Being Eve was a popular and self-aware comedy-drama for teens. It launched the career of actor Fleur Saville, who played 15-year-old teen anthropologist Eve. This excerpt from episode 22 of series two sees angst and ambition collide, as Eve dreams of Hollywood success via a school Shakespeare production. Shakespeare himself makes a cameo (as Eve's muse), while she struggles with her original vision for the classic. But will she be upstaged by Sam? The series later won best drama at the 2005 NZ Screen Awards, and fostered young directing and producing talent.
Kiwi comedy-drama Being Eve "tacked the trails and tribulations of everyday adolescent life" (as website The Spinoff put it). It launched the career of Fleur Saville, starrig as amateur teen anthropologist Eve. In this excerpt from episode 10 of series one, Eve grapples with the day-to-day stuff of negotiating relationships (now that Matt is her boyfriend, does she have to sit next to him in every class?). Friends and family expose their relationship-challenging racial prejudices. Rated best drama at the 2002 NZ TV Awards, Being Eve was nominated for an International Emmy.
This 1968 segment from an early Sunday night magazine show provides light-hearted visuals for a classic Kiwi song. Though written by Rod Derrett as a parody, 'Rugby, Racing and Beer' became an unofficial national anthem of the 60s, where it was an icon of the Kiwi male's recreational trio of choice. The clip takes the perspective of a "little shaver" being educated in his national heritage by various footy-playing, boozing'n'betting paternal role models (aka blokes afflicted with 'Kiwiitis'). The early New Zealand music video finishes with scenes of packed terraces at Athletic Park.
Great adverts are strange things: mini works of magic, with the power to make viewers smile, cry, and even buy. Kiwi directors have shown such a knack for making them, they've been invited to do so across the globe. But this collection is about local favourites; dogs on skateboards, choc bar robberies, ghost chips. NZ On Screen's Irene Gardiner backgrounds the top 10 here.
Written by future Gloss creator Rosemary McLeod, this Television One sitcom satirised late 70s gender politics. It was filmed before a studio audience at Avalon Studios. In this episode, Ginette McDonald’s lippy feminist withholds the joy of sex from her hippy hubbie, and Bruno Lawrence (sporting a magnificent anti-comb over) is the unreformed motorhead neighbour whose hangover cure is beer and cornflakes. Lawrence’s larrikin performance in the show was spotted by director Roger Donaldson, who cast Bruno in his breakout lead role in a movie: Al Shaw in Smash Palace.
This excerpt from TV One's 6.30PM News shows a famous photo opportunity from the 1983 Royal Tour downunder by Prince Charles and Princess Diana (with the recently issued baby William in tow). The scene of the doting parents and wee Will sitting on the lawn of Government House in Auckland was broadcast around the world. In front of the paparazzi George's future father bites on the iconic antenna of a Buzzy Bee, the heir apparent’s hair is still on his head, and a winsome Diana’s collar is perhaps not of the style that would later typify the 'People's Princess'.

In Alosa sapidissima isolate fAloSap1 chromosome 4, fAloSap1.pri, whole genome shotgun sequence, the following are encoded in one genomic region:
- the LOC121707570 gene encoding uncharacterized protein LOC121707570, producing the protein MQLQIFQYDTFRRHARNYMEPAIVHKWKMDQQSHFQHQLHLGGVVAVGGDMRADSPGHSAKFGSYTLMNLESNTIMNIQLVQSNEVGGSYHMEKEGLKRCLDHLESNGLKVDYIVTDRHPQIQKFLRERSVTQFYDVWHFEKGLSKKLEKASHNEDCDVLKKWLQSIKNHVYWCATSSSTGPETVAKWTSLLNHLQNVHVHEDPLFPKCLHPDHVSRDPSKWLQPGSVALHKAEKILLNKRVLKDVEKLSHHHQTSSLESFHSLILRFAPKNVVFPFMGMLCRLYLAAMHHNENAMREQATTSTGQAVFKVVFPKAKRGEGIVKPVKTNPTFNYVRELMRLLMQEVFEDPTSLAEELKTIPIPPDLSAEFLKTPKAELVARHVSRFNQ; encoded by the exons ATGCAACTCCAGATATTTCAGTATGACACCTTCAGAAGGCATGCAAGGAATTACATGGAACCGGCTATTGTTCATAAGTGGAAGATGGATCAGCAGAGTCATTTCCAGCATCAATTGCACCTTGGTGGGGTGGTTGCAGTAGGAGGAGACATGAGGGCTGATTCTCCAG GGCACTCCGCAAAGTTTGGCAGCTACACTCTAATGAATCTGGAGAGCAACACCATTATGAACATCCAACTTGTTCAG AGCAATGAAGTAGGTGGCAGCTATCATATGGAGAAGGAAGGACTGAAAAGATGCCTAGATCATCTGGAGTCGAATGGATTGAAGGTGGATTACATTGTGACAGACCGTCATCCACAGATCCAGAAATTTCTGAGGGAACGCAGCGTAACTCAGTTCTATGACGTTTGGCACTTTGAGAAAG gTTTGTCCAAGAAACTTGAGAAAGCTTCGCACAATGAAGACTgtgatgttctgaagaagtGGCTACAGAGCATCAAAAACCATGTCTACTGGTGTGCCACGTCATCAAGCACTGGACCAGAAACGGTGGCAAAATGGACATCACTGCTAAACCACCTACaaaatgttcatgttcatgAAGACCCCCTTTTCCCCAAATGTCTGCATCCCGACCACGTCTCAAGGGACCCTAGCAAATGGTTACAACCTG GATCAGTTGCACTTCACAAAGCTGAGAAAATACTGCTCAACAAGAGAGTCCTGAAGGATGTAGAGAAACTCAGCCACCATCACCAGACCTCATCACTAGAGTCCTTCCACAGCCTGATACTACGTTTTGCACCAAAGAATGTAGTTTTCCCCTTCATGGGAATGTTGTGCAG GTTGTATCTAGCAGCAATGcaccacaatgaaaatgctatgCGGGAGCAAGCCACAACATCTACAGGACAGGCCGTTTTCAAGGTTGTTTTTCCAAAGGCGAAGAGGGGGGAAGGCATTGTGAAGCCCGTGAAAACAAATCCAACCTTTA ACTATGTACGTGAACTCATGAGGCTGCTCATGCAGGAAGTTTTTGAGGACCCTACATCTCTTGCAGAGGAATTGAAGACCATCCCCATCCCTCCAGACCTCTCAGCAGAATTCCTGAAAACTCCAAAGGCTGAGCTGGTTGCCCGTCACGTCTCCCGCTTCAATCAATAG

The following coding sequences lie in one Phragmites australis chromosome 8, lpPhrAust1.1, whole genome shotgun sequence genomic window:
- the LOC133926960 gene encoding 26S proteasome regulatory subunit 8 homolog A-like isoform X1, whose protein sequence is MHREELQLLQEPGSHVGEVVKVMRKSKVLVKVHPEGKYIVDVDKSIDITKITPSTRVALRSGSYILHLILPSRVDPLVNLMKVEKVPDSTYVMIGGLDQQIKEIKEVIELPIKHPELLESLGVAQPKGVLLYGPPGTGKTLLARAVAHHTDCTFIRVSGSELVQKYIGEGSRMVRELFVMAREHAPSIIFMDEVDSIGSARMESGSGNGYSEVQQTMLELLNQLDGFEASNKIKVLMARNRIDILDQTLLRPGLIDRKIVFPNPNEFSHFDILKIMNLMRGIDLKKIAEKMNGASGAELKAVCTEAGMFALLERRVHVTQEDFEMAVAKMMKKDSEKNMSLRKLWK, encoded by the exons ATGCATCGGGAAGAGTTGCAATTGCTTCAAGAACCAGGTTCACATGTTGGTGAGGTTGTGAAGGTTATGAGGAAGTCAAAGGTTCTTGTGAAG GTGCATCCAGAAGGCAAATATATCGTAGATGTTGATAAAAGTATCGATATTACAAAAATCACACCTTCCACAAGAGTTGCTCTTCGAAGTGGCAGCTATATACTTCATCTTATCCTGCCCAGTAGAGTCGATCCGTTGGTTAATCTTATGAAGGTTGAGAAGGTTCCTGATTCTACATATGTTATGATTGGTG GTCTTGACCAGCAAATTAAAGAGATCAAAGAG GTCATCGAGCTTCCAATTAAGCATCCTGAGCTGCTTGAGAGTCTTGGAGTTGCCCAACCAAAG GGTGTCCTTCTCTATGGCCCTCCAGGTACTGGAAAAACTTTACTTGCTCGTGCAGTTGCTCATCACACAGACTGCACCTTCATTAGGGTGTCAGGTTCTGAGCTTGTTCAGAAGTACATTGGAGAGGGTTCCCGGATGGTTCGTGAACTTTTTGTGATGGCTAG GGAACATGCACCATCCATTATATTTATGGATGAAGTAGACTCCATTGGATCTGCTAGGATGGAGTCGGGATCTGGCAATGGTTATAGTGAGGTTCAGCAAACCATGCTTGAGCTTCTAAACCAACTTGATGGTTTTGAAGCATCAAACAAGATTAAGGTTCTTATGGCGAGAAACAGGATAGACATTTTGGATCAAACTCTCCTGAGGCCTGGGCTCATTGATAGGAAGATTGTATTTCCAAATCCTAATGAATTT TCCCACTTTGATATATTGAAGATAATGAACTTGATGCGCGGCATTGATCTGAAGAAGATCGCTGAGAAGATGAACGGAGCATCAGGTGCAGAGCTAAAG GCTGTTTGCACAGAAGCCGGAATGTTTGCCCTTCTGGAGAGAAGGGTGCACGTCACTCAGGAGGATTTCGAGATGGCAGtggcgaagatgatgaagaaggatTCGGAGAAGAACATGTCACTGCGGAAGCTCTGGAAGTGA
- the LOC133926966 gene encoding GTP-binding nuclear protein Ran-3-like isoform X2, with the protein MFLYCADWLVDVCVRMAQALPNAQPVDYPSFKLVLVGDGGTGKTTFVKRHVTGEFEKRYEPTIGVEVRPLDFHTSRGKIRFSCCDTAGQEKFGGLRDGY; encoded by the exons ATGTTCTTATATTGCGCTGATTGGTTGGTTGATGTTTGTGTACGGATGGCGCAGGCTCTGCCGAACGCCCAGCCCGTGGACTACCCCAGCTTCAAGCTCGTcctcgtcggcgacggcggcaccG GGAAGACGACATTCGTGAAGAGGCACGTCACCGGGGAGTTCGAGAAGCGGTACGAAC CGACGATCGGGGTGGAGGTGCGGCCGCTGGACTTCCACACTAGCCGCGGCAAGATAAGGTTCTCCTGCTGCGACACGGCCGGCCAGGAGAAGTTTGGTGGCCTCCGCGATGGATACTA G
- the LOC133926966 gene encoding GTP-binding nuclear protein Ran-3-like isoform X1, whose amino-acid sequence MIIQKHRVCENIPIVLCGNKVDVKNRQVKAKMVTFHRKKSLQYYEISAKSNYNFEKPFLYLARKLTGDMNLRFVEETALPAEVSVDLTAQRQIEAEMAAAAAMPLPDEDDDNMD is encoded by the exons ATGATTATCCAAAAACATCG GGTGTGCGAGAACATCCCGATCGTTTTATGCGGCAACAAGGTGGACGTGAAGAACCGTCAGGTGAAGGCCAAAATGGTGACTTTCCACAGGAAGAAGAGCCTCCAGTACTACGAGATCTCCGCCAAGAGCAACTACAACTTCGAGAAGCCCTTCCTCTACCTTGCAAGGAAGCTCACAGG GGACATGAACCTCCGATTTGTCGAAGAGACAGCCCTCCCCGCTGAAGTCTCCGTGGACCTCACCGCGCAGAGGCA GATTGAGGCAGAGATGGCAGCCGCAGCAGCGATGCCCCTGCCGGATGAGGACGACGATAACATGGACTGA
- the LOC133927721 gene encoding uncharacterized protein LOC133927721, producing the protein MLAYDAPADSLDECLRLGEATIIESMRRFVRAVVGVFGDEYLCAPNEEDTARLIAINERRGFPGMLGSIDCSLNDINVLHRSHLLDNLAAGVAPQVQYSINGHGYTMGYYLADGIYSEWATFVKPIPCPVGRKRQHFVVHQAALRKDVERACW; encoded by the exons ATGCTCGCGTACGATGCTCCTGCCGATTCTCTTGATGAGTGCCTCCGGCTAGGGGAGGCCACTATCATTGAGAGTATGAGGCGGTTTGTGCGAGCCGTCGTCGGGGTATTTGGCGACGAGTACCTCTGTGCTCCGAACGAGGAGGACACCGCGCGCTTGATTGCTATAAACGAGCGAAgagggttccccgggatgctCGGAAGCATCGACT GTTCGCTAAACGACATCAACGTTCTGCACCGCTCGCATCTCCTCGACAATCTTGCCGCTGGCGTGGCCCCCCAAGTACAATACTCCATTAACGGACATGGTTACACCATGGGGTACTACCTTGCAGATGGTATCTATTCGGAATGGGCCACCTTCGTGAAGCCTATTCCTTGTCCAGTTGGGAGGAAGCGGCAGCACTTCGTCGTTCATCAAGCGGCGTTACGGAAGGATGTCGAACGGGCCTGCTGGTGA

All Things Being Equal was an early TVNZ sitcom written by future Gloss creator Rosemary McLeod. Screening on Friday nights the 70s gender politics satire was a one-off NZ TV experiment, broadcast live-to-air from Avalon Studios (a second series ditched the live shoot). Ginette McDonald and Bruno Lawrence had made their screen debut together in Pukemanu and were reunited by series director Ross Jennings. When film director Roger Donaldson saw Bruno on the show, it led to Lawrence being cast as Al Shaw in Smash Palace — his career-defining big screen role.
This quirky, upbeat comedy-drama looked at teen life through the eyes of 15-year-old Eve (Fleur Saville). Something of an amateur teen anthropologist, Eve questions everything in her world, musing on life to the camera. The series' fresh, self-aware style appealed directly to media-savvy teenagers. The TV3 series launched Saville's TV career, fostered young directing and producing talent, won many awards (including Best Drama Series at the 2002 NZ TV Awards) and was nominated for an International Emmy. It sold to over 40 territories, including the United States.
This episode of the six-part Our People, Our Century series explores the mix of cultures that Aotearoa-New Zealand has become. In these excerpts, a Chinese Kiwi family speaks of the racism they experienced, from the poll tax of the 1890s to their relative isolation — despite living in downtown Wellington. Artist Trevor Moffitt describes his father's “heavy silent disapproval” at his artwork; Moffitt went on receive acclaim for paintings that explore themes of New Zealand identity. Finally, mixed marriages between Māori and Pākehā shed some light on biculturalism.
Billy Apple: enigma, con man, or artist? Being Billy Apple looks at one of New Zealand's most controversial contemporary artists: a man who changed his name, then turned himself into a brand. Director Leanne Pooley (The Topp Twins: Untouchable Girls) follows Apple's life, and looks at his work in the context of the development of conceptual art overseas. This opening excerpt from the 70-minute documentary sees Apple talking with the filmmaker about whether it is important his face is even seen on screen.